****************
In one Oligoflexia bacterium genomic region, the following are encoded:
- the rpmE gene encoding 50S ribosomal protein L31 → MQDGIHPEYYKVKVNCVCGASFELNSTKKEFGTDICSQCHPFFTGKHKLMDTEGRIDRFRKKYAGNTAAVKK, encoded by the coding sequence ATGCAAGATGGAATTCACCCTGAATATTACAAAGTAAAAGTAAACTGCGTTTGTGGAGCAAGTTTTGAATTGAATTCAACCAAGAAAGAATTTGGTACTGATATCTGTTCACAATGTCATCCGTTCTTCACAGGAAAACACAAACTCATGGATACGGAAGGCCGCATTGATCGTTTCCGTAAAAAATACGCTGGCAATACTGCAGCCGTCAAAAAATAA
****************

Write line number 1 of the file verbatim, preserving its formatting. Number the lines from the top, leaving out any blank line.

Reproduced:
In one Oligoflexia bacterium genomic region, the following are encoded: